5 Sustainability Wins from Singapore
So Many Wins!🙌
My family and I recently returned from a trip to Singapore, where we were impressed by the number of sustainability initiatives underway. The country has a reputation for being clean & green, and it did not disappoint! We had a lovely stay, exploring its landmarks and tasting the delicious local flavors. We left satisfied and with a lasting appreciation for the thoughtful sustainability management taking place.
1. Gloriously Green
One of the first things you’ll notice in Singapore is how richly green and verdant the island nation is. Of course, the heat might actually be the very first thing you take into account. It’s pretty hot and humid from the moment you leave the air-conditioned airport to when you peel off your sweat soaked attire in your welcomely cool hotel room.
Stickiness aside however, the trees, plants, vines and flowers poking out all over the place are amazing and will make you feel like you’ve somehow returned to Eden. If eden were simultaneously a city-state with over 5 million people.
Singapore boasts a stunning and extensive Botanical Gardens located in the city’s central district. It’s green and majestic, filled with all kinds of flora, and an amazing children’s park, as well as a bunch of wandering animals (my son enjoyed chasing around the roosters). We saw all kinds of cool and colorful plants, and welcomed the many shady walkways. Indeed, the roads and paths are groomed and attended to by a whole army of landscapers who keep the place pristine and alluring.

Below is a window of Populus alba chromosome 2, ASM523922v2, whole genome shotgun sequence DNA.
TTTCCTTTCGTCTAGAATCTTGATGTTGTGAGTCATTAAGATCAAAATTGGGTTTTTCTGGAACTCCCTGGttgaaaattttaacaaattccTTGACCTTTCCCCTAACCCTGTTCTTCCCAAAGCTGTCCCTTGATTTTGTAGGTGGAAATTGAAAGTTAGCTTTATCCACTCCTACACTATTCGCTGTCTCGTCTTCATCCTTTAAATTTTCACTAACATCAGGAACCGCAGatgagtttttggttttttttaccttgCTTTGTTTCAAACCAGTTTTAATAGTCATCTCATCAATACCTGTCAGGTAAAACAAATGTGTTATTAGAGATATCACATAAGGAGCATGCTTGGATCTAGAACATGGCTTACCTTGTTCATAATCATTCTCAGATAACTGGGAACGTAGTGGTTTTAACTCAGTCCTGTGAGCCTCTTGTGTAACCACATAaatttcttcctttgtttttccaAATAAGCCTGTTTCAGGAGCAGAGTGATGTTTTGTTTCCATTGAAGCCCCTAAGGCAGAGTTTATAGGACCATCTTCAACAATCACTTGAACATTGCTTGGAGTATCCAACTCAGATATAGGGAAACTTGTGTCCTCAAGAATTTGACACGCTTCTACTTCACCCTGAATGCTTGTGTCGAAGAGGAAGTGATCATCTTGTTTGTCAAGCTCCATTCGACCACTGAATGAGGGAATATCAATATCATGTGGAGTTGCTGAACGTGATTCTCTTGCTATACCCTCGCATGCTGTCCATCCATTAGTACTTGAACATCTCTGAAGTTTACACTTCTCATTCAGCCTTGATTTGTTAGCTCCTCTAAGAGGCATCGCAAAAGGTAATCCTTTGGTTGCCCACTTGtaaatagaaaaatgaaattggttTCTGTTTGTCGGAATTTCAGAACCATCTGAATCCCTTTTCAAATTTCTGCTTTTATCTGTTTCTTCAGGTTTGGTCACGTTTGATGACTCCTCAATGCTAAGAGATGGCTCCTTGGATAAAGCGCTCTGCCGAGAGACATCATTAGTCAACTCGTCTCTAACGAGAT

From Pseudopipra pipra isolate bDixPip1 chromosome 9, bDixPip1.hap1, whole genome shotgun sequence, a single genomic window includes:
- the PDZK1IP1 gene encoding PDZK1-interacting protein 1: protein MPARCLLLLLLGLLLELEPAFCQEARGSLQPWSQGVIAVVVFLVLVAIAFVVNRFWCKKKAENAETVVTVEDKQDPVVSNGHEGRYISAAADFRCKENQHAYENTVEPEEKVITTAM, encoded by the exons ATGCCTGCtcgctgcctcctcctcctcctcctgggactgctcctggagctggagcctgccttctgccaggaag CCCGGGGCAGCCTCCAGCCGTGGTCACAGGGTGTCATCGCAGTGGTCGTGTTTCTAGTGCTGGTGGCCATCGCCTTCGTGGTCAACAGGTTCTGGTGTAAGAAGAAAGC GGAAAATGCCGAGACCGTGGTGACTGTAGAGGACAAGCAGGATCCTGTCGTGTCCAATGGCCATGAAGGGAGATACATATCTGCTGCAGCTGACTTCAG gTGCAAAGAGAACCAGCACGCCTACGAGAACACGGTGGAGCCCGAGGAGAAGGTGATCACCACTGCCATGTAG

2. Recognizing Water’s Importance
Singapore has some amazing water management going on. With limited access to freshwater, the Singapore government has encouraged innovation and conservation. They famously recycle the toilet water, and even work to collect from the frequent rainfalls. Clearly, they have figured out that water is a highly precious resource, and are constantly working on ways to improve upon their management of it.
3. Moving Along
Singapore boasts an awesome public transportation system. With a state of the art clean and user-friendly subway network, you get get to where you’re going cheaply, efficiently, and on time. For those who opt for the bus, there are multitudes of these double deckers rolling by with convenient frequency.
The Singapore Squeeze
One method Singapore has for controlling the vehicular traffic is by charging substantial fees for those who want to own a car. Would be drivers need to pay something in the range of $100k for the license and duty fees, simply to have the right to own a car (for aprx 10 years).
As such, many have chosen to rely on the sweet public transport system. It’s cheaper than what I payed in either Canada or Japan, and the roads are immaculate (yet another bonus of those car taxes, smooth & maintained roads).
4. If You Build It…